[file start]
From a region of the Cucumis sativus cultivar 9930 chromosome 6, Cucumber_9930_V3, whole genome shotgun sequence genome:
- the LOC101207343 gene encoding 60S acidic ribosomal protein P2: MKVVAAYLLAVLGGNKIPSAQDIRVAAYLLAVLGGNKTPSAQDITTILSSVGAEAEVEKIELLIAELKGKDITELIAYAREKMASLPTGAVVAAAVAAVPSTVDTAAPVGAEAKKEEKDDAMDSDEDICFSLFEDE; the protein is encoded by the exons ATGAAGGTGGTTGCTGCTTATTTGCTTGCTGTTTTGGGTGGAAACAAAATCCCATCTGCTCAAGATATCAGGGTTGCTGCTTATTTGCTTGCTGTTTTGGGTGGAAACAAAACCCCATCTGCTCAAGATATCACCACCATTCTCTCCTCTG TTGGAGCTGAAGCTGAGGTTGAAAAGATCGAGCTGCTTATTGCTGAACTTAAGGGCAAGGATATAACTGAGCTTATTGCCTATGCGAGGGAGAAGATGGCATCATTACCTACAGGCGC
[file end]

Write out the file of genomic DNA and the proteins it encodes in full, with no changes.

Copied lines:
From a region of the Cucumis sativus cultivar 9930 chromosome 6, Cucumber_9930_V3, whole genome shotgun sequence genome:
- the LOC101207343 gene encoding 60S acidic ribosomal protein P2: MKVVAAYLLAVLGGNKIPSAQDIRVAAYLLAVLGGNKTPSAQDITTILSSVGAEAEVEKIELLIAELKGKDITELIAYAREKMASLPTGAVVAAAVAAVPSTVDTAAPVGAEAKKEEKDDAMDSDEDICFSLFEDE; the protein is encoded by the exons ATGAAGGTGGTTGCTGCTTATTTGCTTGCTGTTTTGGGTGGAAACAAAATCCCATCTGCTCAAGATATCAGGGTTGCTGCTTATTTGCTTGCTGTTTTGGGTGGAAACAAAACCCCATCTGCTCAAGATATCACCACCATTCTCTCCTCTG TTGGAGCTGAAGCTGAGGTTGAAAAGATCGAGCTGCTTATTGCTGAACTTAAGGGCAAGGATATAACTGAGCTTATTGCCTATGCGAGGGAGAAGATGGCATCATTACCTACAGGCGC